This collection of poems arises from observations of the world around me and things that get into my head, then, rattle around until they form into poems.
I have a preference for rhyming poetry, for no particular reason. My hope is that they give the reader something to think about, and sometimes, something to smile about.
The mighty elm was a tree at the end of our orchard. It was huge with three trunks, and was home to tawny owls among many other things. My poem of the same name is an elegy for all the elms that died in the 1970s and 80s.
‘The Last Flower’ is meant to be a statement about extinctions, and the effects of the extinction of one species on the whole ecosystem.
‘The Holy Well’ refers to the legendary story of St Winefride and the well which gives our town its name.
‘Counting Rings’ is self-evidently about coming across a favourite old tree that had been cut down.
‘How to Make a Teddy’ was written for my youngest daughter when she was young.
‘A Journey Together’ was part of my father-of-the-bride speech for my daughter’s wedding.
‘Competing with Katie’ is a bit of fun. I hope it makes people smile.
I have included nonsense like ‘Hanging out with Chalky’, because I like nonsense poems.
In this collection, I have aimed to include sadness, happiness, food for thought, and fun – A Counting of Rings.
The winter without any snow
We got out the sledge in November, and painted it all red and green.
We polished the runners, and padded the seat, then put it back shiny and clean.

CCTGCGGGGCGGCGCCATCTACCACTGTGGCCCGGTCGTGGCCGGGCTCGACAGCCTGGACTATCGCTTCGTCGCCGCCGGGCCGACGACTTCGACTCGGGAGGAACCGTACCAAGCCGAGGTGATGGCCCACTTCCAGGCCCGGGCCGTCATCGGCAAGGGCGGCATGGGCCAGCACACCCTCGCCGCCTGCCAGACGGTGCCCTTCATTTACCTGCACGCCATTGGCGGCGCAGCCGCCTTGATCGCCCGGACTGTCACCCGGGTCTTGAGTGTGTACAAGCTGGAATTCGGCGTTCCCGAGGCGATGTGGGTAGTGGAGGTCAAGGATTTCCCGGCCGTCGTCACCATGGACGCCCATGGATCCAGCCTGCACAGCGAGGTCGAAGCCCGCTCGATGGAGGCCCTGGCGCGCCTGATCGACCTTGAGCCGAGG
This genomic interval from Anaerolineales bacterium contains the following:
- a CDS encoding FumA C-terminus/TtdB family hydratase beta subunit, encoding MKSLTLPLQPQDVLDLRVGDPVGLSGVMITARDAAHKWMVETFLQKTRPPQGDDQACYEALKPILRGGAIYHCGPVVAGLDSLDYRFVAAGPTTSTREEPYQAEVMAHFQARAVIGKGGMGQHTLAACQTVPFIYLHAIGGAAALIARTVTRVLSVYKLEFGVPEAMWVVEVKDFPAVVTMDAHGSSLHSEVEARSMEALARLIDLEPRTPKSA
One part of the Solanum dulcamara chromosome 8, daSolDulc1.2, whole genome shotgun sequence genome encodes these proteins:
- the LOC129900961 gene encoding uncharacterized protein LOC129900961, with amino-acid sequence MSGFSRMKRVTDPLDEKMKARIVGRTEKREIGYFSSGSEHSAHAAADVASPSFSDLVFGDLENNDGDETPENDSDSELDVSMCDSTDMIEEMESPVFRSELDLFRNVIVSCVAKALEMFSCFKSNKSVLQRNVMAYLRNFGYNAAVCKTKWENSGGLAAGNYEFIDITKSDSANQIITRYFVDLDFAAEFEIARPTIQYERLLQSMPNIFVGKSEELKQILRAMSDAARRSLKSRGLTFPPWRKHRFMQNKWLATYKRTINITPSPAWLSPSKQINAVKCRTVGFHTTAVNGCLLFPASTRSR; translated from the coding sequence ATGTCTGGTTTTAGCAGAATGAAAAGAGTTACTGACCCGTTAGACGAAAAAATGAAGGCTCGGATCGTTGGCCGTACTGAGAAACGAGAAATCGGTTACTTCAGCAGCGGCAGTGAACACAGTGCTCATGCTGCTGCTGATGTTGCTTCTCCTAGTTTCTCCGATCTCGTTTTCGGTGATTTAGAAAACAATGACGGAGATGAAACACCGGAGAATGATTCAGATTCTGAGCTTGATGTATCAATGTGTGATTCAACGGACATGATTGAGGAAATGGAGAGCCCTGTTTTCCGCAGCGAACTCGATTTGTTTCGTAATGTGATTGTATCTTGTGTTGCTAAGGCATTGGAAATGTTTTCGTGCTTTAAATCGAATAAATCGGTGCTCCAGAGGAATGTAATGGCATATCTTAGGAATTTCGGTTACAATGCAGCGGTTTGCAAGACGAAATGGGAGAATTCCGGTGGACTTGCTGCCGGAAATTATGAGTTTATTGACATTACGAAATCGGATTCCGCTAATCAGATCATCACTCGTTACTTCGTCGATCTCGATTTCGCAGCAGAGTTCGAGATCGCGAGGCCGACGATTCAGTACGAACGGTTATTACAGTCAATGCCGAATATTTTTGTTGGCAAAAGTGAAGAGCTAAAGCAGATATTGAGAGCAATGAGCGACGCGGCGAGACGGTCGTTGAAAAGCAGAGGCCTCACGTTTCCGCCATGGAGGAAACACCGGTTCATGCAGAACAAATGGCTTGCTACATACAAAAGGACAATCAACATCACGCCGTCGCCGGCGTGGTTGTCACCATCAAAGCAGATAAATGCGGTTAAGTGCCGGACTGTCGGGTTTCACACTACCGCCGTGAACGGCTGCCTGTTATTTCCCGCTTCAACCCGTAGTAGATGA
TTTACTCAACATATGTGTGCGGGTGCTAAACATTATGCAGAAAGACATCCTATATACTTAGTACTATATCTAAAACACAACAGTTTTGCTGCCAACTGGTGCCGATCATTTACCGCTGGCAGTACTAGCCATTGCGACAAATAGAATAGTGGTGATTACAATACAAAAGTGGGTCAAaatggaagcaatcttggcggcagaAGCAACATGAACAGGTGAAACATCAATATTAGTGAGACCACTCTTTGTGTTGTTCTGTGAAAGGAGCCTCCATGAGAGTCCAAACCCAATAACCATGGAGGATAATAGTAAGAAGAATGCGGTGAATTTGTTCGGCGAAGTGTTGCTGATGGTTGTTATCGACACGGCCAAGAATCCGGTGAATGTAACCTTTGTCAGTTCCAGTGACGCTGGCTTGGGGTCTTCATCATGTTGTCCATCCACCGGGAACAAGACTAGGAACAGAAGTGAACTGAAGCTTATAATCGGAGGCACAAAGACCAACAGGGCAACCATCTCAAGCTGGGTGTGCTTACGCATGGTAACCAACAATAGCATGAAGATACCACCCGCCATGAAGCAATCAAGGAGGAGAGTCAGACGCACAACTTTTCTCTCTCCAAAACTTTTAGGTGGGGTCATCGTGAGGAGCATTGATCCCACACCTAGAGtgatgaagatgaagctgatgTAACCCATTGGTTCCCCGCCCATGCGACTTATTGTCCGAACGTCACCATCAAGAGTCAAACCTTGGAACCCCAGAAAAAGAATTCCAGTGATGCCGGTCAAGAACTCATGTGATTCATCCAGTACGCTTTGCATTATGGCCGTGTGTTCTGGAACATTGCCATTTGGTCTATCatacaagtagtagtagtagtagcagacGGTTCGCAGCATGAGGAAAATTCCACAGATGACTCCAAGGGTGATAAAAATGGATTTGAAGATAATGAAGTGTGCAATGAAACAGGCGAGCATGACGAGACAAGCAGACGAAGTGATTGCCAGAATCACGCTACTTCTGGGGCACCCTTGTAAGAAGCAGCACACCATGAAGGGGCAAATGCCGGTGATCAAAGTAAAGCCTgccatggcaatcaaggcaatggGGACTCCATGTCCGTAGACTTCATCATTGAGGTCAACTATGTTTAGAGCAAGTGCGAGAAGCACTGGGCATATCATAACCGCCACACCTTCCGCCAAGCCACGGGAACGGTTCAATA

Then it stayed in the shed through November, awaiting the onset of snow.
But the snow never came in November, not even a flake came to blow.
The children were racked with impatience, they jumped out of bed every day.
Then ran to the window to look for the snow, but each morning brought them dismay.
December bought presents and tinsel, and glittering snow on a card.
But snow on the ground, was yet to be found, and we never saw snow in the yard.
The new year followed the old one around, but it kept the old weather, I fear.
As January often, brings winter, but it came on it’s own, in that year.
And the box by the door held a hat and a scarf, and a carrot, and pieces of coal.
And the name of a snowman, in crayon, it’s the nearest he’d have to a soul.
Now February often comes forth, from under a blanket of snow.
But, sometimes, it floats to the surface, and that year, it came with the flow.
So the children drew pictures of snowmen, as the sky sent us ever more rain.
And ghosts of the snowmen, who never saw life, were flowing away, down the drain.
Now the hopes of a snowstorm were fading, as March painted green, on the lanes.
And we wondered if springtime was coming, to bring us an end to the rains.
So the pony next door, got a carrot, and he twitched back his ears with delight.
The box and the sledge, were sharing the shed, and the children were making a kite.